Liu et al.  present a survey of how visual analytics can be used for better analysis of machine learning models. They focus on three categories of application: understanding, diagnosis, and refinement. Examples of work covered in the survey include Ren et al. , who use a parallel coordinates view coupled with a pixel-based visualisation to support performance diagnosis of multi-class classifiers within a single visualisation, with an aim to reduce cognitive load during analysis.
There has been much interest recently in how visual analytics can be used for interpretation and understanding of machine learning. Phillips et al.  describe interpretable active learning, working with the Local Interpretable Model-agnostic Explanations framework (LIME) to provide explanations for active learning recommendations. They demonstrate how LIME can be used to generate locally faithful explanations for an active learning strategy, and how these explanations can be used to understand how different models and datasets explore a problem space over time. Rubens and Sugiyama  study influence-based collaborative active learning, where multiple users may work together to provide a result, such as a group-based recommendation. Yang and Loog  also study active learning using uncertain information. With regards to understanding deep neural network structures, Liu et al.  look at understanding the training process of deep generative models, Ming et al.  focus on understanding the hidden memories of recurrent neural networks, and Kahng et al.  propose ActiVis as a visual analytics tool for exploring large deep neural networks. Olah et al.  discuss the building blocks of interpretability within convolutional neural networks. Within the Computer Vision community there is much interest in visualising neural network structures to improve understanding, given the image-based nature of inputs and the semantic representation of hidden nodes. As noted by the increase of works combining visualisation and machine learning, there is much scope for how visualisation can improve the understanding of machine learning models [24, 26].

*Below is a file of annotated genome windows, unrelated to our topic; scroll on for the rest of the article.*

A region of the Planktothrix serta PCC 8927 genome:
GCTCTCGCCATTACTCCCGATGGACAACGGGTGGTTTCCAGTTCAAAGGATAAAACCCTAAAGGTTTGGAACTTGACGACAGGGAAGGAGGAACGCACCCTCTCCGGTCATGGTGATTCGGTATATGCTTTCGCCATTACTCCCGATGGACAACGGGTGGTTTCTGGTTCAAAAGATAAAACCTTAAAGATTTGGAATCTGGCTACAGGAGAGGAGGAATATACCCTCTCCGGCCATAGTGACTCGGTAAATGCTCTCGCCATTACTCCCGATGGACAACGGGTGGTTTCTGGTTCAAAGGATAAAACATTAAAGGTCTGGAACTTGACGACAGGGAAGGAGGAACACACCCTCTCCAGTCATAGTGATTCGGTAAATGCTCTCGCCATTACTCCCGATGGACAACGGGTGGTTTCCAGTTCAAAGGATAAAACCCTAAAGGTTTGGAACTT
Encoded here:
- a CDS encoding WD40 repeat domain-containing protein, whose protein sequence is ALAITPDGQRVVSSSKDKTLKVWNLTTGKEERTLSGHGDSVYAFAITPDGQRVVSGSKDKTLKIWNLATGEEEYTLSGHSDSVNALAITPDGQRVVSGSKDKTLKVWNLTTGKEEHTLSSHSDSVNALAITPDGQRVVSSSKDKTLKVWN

There are a number of different approaches for how users may interact with a learning process, beyond simply providing labels to a classifier. Brezeal and Thomaz  demonstrated that providing more transparency and multi-channel communication increased user engagement and reduced learning times in a robotic Reinforcement Learning Task. Within the fields of design and optimisation via techniques such as Interactive Evolutionary Algorithms , the importance of interfaces that support people to take a more active role in guiding search, and the effects on facilitating and prolonging engagement has been extensively studied e.g. [29,30,31]. Amershi et al. survey the role of humans in interactive machine learning , looking at different forms of user interaction, and also considering how people can provide more than just data labels. Sacha et al. analyse how visual interaction can help in dimensionality reduction for understanding characteristics of the data . Aung et al. study labelling uncertainty based on student engagement, and discuss the notion of soft and hard labels based on individual and summary statistics of the labeller’s responses . Smith et al. study how user confidence in visual decision making tasks can be assessed, based on eye gaze fixations and interactions . Bernard et al. propose a visual interactive labeling process called VIAL . They demonstrate VIAL on image recognition in CCTV footage, however with a much more complex and configurable interface. Our approach addresses different objectives, such as illustrating the selection of samples from a pool of unlabelled cases, the spatial drag-and-drop labelling of samples to extend the physical analogy of classifying objects into groups, and the positioning of objects to convey a level of confidence or association within the groups.